7. Advanced ceramic materials and electrochemical processes at interfaces

    Energy Technology Data Exchange (ETDEWEB)

    Chick, L.A.; Armstrong, T.R.; Bates, J.L.; Coffey, G.W.; Kingsley, J.J.; Maupin, G.D.; McCready, D.E.; Pederson, L.R. [Pacific Northwest Lab., Richland, WA (United States)

    1993-07-01

    Significant progress has been made in controlling the sintering of complex chromites, used as electrical interconnects in solid oxide fuel cells. Small changes in stoichiometry of these ABO{sub 3}-type perovskites can be used to promote liquid-phase sintering and rapid densification. Sample compositions with a slight A-site enrichment were found to undergo two rapid densification steps, leading to a sintered material that was fully dense. Compositions with a slight A-site depletion underwent only the first rapid shrinkage event, and could not be sintered to full density. Temperatures required to sinter the lanthanum calcium chromites to full density have been lowered by several hundred degrees relative to that previously possible.

  8. Advances in Materials and System Technology for Portable Fuel Cells

    Science.gov (United States)

    Narayanan, Sekharipuram R.

    2007-01-01

    This viewgraph presentation describes the materials and systems engineering used for portable fuel cells. The contents include: 1) Portable Power; 2) Technology Solution; 3) Portable Hydrogen Systems; 4) Direct Methanol Fuel Cell; 5) Direct Methanol Fuel Cell System Concept; 6) Overview of DMFC R&D at JPL; 7) 300-Watt Portable Fuel Cell for Army Applications; 8) DMFC units from Smart Fuel Cell Inc, Germany; 9) DMFC Status and Prospects; 10) Challenges; 11) Rapid Screening of Well-Controlled Catalyst Compositions; 12) Screening of Ni-Zr-Pt-Ru alloys; 13) Issues with New Membranes; 14) Membranes With Reduced Methanol Crossover; 15) Stacks; 16) Hybrid DMFC System; 17) Small Compact Systems; 18) Durability; and 19) Stack and System Parameters for Various Applications.

  9. Electrospun nanofibers: New generation materials for advanced applications

    Energy Technology Data Exchange (ETDEWEB)

    Thenmozhi, S. [Inorganic & Nanomaterials Research Laboratory, Department of Chemistry, Bharathiar University, Coimbatore 641 046 (India); DRDO-BU CLS, Bharathiar University Campus, Coimbatore 641 046 (India); Dharmaraj, N., E-mail: dharmaraj@buc.edu.in [Inorganic & Nanomaterials Research Laboratory, Department of Chemistry, Bharathiar University, Coimbatore 641 046 (India); Kadirvelu, K. [DRDO-BU CLS, Bharathiar University Campus, Coimbatore 641 046 (India); Kim, Hak Yong [Department of Textile Engineering, Chonbuk National University, Chonju 561-756 (Korea, Republic of)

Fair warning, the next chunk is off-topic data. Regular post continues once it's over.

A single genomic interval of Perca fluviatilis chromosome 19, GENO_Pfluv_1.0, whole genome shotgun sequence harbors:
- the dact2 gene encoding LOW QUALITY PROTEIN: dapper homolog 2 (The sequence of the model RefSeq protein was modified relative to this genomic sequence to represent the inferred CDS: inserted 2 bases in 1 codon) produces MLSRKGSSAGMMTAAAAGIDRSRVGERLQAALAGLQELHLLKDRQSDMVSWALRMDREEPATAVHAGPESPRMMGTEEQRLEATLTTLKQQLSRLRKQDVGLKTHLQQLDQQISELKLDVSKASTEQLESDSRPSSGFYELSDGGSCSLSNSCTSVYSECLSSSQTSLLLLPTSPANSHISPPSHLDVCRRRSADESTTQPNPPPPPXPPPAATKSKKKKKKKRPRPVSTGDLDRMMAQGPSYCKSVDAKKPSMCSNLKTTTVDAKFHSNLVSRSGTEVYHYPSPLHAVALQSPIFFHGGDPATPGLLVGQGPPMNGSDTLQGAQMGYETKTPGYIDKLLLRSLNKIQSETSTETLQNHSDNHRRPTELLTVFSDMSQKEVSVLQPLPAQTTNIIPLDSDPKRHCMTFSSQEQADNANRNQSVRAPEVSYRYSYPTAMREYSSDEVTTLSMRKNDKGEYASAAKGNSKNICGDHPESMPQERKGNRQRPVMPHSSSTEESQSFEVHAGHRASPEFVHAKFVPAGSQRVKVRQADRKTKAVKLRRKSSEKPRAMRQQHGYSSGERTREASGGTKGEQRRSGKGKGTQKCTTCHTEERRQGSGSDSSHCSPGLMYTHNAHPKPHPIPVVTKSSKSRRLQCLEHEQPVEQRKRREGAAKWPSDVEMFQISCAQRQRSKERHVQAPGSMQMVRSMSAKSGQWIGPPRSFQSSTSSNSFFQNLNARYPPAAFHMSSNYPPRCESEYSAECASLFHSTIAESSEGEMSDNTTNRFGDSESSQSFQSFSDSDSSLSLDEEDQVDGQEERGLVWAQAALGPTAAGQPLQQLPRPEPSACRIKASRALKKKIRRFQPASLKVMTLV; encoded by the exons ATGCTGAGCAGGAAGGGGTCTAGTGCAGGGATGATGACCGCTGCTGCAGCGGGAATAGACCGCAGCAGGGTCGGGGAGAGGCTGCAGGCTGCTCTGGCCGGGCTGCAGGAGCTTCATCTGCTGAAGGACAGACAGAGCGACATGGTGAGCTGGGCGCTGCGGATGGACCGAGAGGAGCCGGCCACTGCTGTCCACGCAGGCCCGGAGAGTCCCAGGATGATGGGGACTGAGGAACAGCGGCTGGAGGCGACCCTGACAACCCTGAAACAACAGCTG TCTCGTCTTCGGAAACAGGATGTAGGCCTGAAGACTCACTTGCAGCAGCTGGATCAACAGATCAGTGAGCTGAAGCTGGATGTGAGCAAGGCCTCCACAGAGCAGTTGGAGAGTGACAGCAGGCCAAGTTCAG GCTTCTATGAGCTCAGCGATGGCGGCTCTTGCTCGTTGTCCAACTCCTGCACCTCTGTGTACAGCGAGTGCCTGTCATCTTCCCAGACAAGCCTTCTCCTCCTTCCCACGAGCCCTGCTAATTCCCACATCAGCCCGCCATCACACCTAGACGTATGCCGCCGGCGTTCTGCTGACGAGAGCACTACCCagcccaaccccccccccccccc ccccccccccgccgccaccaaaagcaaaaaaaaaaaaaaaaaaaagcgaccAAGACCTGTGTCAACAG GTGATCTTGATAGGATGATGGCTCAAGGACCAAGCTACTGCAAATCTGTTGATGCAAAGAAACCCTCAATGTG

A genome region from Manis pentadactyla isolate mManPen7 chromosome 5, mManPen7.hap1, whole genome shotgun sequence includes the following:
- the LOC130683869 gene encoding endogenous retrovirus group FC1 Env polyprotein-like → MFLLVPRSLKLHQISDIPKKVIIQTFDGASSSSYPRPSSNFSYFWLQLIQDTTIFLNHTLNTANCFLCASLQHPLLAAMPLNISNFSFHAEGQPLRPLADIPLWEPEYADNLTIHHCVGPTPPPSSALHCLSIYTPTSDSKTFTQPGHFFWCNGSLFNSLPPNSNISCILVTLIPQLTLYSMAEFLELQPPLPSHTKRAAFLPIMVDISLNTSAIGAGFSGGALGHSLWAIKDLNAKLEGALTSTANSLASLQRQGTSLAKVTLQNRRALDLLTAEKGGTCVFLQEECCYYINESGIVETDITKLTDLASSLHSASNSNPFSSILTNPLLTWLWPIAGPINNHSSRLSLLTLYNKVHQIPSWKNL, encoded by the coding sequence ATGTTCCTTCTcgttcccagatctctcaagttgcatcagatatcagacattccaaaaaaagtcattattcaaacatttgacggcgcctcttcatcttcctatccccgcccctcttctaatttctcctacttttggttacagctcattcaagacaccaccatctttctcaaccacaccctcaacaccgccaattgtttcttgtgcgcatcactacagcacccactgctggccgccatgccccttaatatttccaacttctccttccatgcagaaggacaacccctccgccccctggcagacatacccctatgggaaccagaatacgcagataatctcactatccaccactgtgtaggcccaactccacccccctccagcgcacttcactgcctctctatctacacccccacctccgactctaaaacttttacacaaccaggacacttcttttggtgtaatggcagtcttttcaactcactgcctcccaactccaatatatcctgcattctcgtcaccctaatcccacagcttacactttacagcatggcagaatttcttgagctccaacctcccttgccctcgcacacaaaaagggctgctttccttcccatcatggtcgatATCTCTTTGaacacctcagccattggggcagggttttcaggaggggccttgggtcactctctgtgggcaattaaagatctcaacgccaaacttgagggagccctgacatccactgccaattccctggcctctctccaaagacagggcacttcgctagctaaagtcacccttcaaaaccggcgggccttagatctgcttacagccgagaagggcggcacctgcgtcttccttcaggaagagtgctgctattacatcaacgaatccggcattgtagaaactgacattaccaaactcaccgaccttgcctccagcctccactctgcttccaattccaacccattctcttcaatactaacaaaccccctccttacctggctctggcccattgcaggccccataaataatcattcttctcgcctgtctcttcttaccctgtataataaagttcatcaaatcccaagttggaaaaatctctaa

2017-03-15

    Highlights: • A review covering important aspects of electrospinning technique is presented. • Applications of nanofibers in various fields are reviewed. • Possibility to up-scale electrospinning technique to industry also included. - Abstract: Electrospinning (E-spin) is a unique technique to fabricate polymeric as well as metal oxide nanofibers. Research on electrospun nanofibers is a very active field in material science owing to their novel applications in diverse domains. The main focus of this review is to provide an insight into E-spin technique by understanding the working principle, influencing parameters and applications of nanofibers in different walks of life. Several hundreds of papers are published on the preparation, modification and applications of nanofibers produced by E-spin technique in the areas like sensor development, decontamination, energy storage, biomedical and catalysis etc. Details on the industrial scale development of E-spin technique, current scenario and future developments are also covered in this review.

  10. PREFACE: Advances in Cryogenic Engineering - Materials: Proceedings of the International Cryogenic Materials Conference (ICMC) 2015

    Science.gov (United States)

    Kittel, Peter; Sumption, Michael

    2015-12-01

    The 2015 joint Cryogenic Engineering and International Cryogenic Materials Conferences were held from June 28 through July 2 at the JW Marriott Starr Pass Resort & Spa in Tucson, Arizona. As at past conferences, the international scope of these meetings was strongly maintained with 26 countries being represented by 561 attendees who gathered to enjoy the joint technical programs, industrial exhibits, special events, and natural beauty of the surrounding Sonoran Desert. The program for the joint conferences included a total of 363 presentations in the plenary, oral, and poster sessions. Four plenary talks gave in-depth discussions of the readiness of bulk superconductors for applications, the role of cryogenics in the development of the hydrogen bomb and vice versa, superconducting turboelectric aircraft propulsion and UPS's uses and plans for LNG fuel. Contributed papers covered a wide range of topics including large-scale and small-scale cryogenics, advances in superconductors and their applications. In total, 234 papers were submitted for publication of which 224 are published in these proceedings. The CEC/ICMC Cryo Industrial Expo displayed the products and services of 38 industrial exhibitors and provided a congenial venue for a reception and refreshments throughout the week as well as the conference poster sessions. Spectacular panoramic views of Saguaro National Park, the Sonoran Desert and the night time lights of Tucson set the stage for a memorable week in the American Southwest. Conference participants enjoyed scenic hikes and bike rides, exploring Old Town Tucson, hot and spicy southwestern cuisine, a nighttime lightning display and a hailstorm. Conference Chairs for 2015 were Peter Kittel, Consultant, for CEC and Michael Sumption from The Ohio State University, Materials Science Department for ICMC. Program Chairs were Jonathan Demko from the LeTourneau University for CEC and Timothy Haugan from AFRL/RQQM for ICMC, assisted by the CEC Program Vice Chair